Your Best Foot Forward – How to Prepare for Virtual Court Hearings and DCF Visits

Bowditch & Dewey

COVID-19 has forced most, if not all, of us to adjust our daily lives and routines.  The legal system has not been spared from the difficult task of quickly finding alternative and new ways of doing things, including conducting hearings telephonically or virtually.  For families with Department of Children and Families (DCF) involvement, it may also mean virtual home visits.

What can be done to prepare for these hearings and visits?

  1. Determine where you are going to participate. To the extent possible, find a quiet, private area of your home with a neutral background.
  2. Test your technology and equipment in advance.
  3. If you anticipate needing to discuss or present documents, make sure that everyone has copies of those documents or that you can otherwise share your screen for people to view them.
  4. If it is a DCF visit, expect that the goal will still be to obtain information about your family’s daily functioning, progress towards Action Plan goals, and ongoing needs. You should also expect DCF to ask to see and speak to each member of your household.  DCF may also ask you to conduct a virtual tour of your home.
  5. If it is a Court hearing and you are represented by counsel, discuss with your attorney how the two of you can communicate privately during the hearing if needed.

When participating in these remote hearings and conferences:

  1. Dress the part and as though you are attending court in-person.
  2. If telephonic, identify yourself each time you speak.
  3. Mute yourself when you are not speaking. Remember that if you are not muted, anything you say will be heard by all participants.  In the case of Court hearings that are being recorded, those comments will become a permanent part of the record.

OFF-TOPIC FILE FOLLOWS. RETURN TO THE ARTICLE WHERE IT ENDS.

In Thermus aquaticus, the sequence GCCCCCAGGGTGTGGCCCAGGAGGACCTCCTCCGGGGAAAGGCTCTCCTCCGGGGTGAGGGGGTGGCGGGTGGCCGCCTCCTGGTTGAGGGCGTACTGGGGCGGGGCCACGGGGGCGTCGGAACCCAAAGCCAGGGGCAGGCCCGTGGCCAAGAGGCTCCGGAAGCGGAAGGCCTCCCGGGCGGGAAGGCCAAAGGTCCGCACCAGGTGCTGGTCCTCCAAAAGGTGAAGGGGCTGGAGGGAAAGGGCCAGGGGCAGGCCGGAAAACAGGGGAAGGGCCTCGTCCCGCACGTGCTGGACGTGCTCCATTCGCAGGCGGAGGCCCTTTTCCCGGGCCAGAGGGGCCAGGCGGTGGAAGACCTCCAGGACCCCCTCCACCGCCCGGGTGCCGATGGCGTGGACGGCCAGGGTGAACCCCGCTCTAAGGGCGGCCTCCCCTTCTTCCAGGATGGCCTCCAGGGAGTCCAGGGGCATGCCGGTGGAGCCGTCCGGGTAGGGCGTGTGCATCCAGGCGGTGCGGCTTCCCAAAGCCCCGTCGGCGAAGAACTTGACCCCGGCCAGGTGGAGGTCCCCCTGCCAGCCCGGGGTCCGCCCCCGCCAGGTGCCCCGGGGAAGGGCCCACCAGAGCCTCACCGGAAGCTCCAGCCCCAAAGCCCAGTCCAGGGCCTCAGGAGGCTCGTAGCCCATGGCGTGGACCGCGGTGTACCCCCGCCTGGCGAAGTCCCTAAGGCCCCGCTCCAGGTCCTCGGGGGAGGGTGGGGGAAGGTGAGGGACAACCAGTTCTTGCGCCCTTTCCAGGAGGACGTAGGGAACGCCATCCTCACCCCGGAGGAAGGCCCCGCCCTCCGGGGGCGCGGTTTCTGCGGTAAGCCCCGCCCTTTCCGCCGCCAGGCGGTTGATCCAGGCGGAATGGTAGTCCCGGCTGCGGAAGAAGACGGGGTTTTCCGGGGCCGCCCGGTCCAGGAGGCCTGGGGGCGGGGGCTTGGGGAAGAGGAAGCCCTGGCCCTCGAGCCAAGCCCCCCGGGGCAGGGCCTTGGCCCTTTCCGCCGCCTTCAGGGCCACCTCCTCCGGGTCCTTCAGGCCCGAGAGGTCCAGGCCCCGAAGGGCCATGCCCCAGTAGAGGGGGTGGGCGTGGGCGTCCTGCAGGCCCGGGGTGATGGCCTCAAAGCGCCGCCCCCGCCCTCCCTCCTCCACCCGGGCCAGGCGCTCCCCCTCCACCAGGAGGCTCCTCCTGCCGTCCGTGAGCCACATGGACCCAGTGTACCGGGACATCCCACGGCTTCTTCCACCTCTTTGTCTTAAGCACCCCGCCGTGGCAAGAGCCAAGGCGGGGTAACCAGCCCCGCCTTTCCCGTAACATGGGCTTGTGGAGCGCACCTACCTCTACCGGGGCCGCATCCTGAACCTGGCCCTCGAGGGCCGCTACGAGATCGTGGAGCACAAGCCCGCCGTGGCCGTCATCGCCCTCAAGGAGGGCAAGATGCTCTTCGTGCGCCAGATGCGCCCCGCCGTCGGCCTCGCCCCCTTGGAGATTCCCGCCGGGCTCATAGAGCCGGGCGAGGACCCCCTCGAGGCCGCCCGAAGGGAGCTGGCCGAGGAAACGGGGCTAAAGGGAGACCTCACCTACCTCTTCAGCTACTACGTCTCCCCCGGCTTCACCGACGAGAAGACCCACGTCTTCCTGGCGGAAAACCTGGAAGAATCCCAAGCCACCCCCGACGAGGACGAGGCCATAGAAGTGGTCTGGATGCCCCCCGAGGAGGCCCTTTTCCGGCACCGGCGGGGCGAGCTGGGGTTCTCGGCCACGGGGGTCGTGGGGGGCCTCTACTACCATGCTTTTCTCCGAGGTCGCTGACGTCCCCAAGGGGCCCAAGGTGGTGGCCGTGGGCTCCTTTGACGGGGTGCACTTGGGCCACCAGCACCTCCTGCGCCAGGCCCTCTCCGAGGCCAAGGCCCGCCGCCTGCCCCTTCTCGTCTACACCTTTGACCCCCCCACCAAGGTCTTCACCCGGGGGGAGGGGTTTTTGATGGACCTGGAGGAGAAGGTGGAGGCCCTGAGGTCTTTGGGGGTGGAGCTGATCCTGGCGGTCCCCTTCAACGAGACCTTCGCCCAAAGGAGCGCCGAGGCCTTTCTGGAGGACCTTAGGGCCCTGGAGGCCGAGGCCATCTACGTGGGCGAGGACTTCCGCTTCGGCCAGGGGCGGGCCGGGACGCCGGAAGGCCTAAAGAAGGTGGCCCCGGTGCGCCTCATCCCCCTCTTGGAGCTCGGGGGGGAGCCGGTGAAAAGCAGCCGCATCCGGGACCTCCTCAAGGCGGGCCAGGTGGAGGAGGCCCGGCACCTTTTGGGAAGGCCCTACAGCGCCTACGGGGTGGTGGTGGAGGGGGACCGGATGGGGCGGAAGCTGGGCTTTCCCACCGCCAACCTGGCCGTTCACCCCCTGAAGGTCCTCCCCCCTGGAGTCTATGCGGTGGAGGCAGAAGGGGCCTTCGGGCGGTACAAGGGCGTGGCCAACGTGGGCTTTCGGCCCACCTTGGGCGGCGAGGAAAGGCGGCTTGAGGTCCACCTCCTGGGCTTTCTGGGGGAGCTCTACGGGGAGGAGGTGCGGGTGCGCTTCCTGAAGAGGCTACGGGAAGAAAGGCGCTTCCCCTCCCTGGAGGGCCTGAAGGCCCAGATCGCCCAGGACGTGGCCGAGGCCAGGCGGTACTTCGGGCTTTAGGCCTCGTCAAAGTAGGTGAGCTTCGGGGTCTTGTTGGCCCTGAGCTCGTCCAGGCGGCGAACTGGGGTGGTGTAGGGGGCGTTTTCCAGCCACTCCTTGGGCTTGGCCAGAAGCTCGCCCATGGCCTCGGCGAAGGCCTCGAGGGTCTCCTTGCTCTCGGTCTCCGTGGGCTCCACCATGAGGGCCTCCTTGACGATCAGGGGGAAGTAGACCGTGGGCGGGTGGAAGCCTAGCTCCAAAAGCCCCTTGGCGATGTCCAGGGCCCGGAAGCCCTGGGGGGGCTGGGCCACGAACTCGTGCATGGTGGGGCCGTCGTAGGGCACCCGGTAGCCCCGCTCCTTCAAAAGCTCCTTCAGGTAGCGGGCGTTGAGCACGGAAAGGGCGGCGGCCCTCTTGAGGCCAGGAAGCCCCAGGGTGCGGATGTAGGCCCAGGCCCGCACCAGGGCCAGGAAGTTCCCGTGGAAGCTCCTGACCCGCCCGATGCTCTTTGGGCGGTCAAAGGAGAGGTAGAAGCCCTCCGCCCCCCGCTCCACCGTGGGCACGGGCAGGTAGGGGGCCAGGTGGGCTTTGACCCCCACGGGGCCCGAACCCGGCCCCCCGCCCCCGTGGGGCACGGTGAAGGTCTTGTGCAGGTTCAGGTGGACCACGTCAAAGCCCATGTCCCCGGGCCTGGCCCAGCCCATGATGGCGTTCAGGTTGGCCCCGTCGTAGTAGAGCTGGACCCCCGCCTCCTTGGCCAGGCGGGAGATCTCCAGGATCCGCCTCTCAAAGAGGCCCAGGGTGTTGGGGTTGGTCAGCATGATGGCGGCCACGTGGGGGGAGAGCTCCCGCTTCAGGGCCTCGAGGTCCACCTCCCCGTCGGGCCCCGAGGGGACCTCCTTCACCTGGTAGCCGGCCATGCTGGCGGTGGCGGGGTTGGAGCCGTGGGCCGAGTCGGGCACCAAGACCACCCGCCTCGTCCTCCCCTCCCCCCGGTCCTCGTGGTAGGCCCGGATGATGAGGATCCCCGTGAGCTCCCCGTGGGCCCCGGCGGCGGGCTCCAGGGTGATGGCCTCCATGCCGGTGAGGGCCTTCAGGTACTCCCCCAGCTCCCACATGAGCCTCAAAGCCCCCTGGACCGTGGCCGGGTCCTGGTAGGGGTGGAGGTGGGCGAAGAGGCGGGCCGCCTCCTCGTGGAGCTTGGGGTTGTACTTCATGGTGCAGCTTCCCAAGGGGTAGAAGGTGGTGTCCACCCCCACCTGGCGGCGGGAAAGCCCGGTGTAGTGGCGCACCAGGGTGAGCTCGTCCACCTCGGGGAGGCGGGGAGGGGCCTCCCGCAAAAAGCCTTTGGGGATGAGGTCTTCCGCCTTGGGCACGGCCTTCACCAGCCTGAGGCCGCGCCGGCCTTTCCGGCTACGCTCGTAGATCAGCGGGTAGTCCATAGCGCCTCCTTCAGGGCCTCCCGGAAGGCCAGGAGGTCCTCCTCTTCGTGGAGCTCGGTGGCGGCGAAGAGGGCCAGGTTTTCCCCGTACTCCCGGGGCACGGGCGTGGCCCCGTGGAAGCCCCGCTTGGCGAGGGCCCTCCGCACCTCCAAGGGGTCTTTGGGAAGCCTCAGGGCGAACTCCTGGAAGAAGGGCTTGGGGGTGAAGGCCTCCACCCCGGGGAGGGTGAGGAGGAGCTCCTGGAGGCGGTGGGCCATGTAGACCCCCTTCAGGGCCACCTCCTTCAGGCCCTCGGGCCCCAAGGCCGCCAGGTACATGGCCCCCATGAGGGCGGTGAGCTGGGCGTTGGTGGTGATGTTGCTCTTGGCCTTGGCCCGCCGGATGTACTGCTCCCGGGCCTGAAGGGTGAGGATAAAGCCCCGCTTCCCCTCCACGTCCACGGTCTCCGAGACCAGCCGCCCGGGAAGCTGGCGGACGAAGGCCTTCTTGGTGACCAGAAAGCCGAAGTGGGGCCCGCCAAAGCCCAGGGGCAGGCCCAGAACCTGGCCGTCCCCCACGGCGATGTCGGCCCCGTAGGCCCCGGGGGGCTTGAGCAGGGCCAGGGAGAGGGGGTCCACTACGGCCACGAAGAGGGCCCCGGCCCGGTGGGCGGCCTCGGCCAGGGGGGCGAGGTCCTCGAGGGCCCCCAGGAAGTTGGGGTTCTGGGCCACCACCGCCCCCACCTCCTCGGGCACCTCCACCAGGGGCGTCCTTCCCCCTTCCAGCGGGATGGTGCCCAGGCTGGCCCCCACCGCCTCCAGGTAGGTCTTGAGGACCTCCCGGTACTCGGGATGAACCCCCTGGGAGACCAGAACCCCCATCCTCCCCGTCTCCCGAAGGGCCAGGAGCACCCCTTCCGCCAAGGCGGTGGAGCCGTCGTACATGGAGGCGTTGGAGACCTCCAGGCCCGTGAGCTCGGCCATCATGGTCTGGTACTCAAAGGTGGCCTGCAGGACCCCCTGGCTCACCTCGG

4. If there are multiple participants in a video conference, use the “gallery view” or its equivalent to see all participants. Technology is not perfect, and sometimes the display in “speaker view” is not always of the person primarily speaking.
  5. Do not record the hearing or conference without the express permission of all participants. If you receive a notification that you are being recorded by a participant other than the Court you have the right to object.
  6. When on a video conference, close out of non-relevant tabs and windows before sharing your screen.

DISCLAIMER: Because of the generality of this update, the information provided herein may not be applicable in all situations and should not be acted upon without specific legal advice based on particular situations.

© Bowditch & Dewey | Attorney Advertising

Written by:

Bowditch & Dewey

Bowditch & Dewey on:

Reporters on Deadline

"My best business intelligence, in one easy email…"

Your first step to building a free, personalized, morning email brief covering pertinent authors and topics on JD Supra:
*By using the service, you signify your acceptance of JD Supra's Privacy Policy.
Custom Email Digest
- hide
- hide

This website uses cookies to improve user experience, track anonymous site usage, store authorization tokens and permit sharing on social media networks. By continuing to browse this website you accept the use of cookies. Click here to read more about how we use cookies.